Daz-2011 (1)

Photo by Andy Holden.

Here are the words that were read at the service, written by a fell running friend Mr 1470, they too capture the essence of Daz.

"Some news just hits you like a bolt from the blue, so unexpected, so bizarre in its nature that it fails to register in your cerebral cortex. It seems like a dream, and you fully expect to wake next morning to find the earth back on its true axis.
After that initial hit, the news creeps insidiously into every pore of your being, overwhelming you with a sadness that just floors you, unable to articulate your feelings and leaving you alone with your thoughts and memories.
On this grey, cold Highland morning, as the mist parts and the hillside across the loch becomes visible, I can’t help but see him descending, as graceful as a gazelle on his favourite rocky, bouldery terrain, lost in a world of concentration, his face contorted with effort, his eyes locked in an almost thousand yard stare, his knee and elbow bloodied from some earlier fall.
He’s gaining now on his rivals (and friends!) and nothing will distract him from his desire to reel them in. I shout encouragement….”go on Darren!”….but there’s not a flicker, he’s immersed in his gladiatorial battle.
As the ground flattens out, he strains every sinew to hold position as the finish line approaches. He crosses the line, totally spent, not an ounce of energy left, having given 100% (as he did to everything in life).
And then, just as suddenly, his demeanour changes and he’s all smiles and handshakes and offering words of congratulations to those around him. But it’s not for him to slink off towards the cafe or the pub with the rest of the front runners. Cup of water in hand, he walks back up the last part of the course, cheering, greeting and offering encouragement to those of us who can only dream of the level of performance which he delivers time and time again.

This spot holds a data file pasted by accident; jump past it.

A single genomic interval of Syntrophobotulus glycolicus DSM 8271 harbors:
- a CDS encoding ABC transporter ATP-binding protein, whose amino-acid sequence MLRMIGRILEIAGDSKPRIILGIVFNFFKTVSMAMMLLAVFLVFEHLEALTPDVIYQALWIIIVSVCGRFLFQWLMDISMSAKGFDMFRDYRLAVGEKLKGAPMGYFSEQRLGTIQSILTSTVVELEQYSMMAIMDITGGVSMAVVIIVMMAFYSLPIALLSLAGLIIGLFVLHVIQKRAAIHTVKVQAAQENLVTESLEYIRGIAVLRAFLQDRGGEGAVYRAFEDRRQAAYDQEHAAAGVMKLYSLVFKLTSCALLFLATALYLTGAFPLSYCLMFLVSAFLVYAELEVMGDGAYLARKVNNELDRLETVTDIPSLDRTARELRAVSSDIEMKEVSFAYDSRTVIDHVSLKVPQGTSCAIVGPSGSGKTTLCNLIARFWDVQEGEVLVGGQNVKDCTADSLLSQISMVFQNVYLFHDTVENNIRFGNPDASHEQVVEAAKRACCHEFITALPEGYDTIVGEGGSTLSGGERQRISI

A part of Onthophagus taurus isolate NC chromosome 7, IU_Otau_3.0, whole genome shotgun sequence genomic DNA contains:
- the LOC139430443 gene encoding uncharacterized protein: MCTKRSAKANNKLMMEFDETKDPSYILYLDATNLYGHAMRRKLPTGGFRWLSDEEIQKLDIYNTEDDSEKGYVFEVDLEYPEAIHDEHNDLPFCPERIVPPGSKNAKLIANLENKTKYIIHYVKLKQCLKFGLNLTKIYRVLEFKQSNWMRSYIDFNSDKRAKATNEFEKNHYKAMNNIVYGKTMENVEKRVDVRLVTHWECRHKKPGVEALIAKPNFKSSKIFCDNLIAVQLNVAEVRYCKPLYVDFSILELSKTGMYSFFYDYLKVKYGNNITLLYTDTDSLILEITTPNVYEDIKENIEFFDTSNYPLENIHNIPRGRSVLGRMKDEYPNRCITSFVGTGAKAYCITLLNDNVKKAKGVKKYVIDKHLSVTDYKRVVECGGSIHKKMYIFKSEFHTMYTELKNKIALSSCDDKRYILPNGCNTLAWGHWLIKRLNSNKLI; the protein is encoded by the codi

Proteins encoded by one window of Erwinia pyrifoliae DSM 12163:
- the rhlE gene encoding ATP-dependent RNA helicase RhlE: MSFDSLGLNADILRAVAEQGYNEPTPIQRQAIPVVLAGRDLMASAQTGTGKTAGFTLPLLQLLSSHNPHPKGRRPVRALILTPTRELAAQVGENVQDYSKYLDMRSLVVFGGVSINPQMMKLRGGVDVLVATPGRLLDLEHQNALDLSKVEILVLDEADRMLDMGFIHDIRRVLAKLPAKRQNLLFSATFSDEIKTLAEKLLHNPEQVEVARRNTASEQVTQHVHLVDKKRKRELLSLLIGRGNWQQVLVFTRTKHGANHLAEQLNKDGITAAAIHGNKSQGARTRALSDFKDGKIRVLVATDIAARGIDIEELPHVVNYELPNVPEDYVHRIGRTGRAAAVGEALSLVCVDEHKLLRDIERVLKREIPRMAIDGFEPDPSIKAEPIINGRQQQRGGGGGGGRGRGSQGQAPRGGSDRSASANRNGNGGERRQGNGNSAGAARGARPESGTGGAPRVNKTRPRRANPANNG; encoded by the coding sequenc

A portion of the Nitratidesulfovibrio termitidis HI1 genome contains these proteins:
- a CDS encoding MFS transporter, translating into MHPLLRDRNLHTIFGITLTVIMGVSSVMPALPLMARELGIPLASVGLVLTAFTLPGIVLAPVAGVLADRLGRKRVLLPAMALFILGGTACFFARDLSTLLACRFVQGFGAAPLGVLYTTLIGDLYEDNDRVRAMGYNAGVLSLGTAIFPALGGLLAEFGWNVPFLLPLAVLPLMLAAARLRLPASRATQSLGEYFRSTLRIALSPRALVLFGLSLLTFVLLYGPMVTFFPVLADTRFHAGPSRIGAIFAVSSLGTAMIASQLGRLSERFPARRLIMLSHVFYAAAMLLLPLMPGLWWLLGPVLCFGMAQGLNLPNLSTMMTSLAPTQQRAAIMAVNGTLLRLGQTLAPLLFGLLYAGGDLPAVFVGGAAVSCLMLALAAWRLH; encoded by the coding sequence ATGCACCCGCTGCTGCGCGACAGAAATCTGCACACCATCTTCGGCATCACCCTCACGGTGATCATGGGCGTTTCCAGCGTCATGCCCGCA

The word “legend” is much overused these days. He deserves that title, for his mastery of the fells, for his ability to make everyone feel special with well chosen words, for his deep understanding and appreciation of the ethos, history and legacy of the sports he loved, for the total enthusiasm with which he led his life. I only hope he knew just how much people thought of him.
The world is a sadder place for the passing of such people. My world is a sadder place this morning. He showed me true friendship, kindness, support and inspiration. To say I admired and respected him would be a massive understatement. My thoughts are especially with those whom he loved and who loved him. It must be so hard to take in….."

And this was the music

As I Slept I Dreamed a Dream

Earlier this week our family gathered in Worcester for the funeral of My Mother-in-law (MiL).

She moved to Worcester in the mid 1980’s she loved the city, but most of all she loved her home. The epicentre of her home was her cosy kitchen, with its original cast iron range (which she took great pride in keeping lit all winter) and the steady, contented, tick tock of her clock.

The photo  below is of a stained glass window that caught my eye during the wedding of my brother in law and sister in law, just a few days ago.

A special place -1

I thought the sentiment captured M-i-L’s relationship with both her home and with the city of Worcester. The quote is from the opening line of John Bunyan’s  Pilgrims Progress.

MiL’s faith was very important to her, as was music (it was The Three Choirs Festival that first brought her to Worcester)  and her funeral drew together many people from different churches in the city, there was beautiful  music and hearty, tuneful singing (not from me, I so can’t sing at the best of times, let alone with a lump in my throat!) It was a service that celebrated her life and truly captured her spirit, which is just what we hoped it would be.

Describing MiL to a colleague I said she was ‘feistily independent’:  and feisty was a word that cropped up several times during the funeral service, it’s also a word that could be easily substituted for passionate.

She was passionate about the ordination of women, she was a lay reader and involved with the group Women in Theology. She was passionate about her political beliefs and her wish for peace, she was a  peace demonstrator at Greenham Common back in the 1980’s.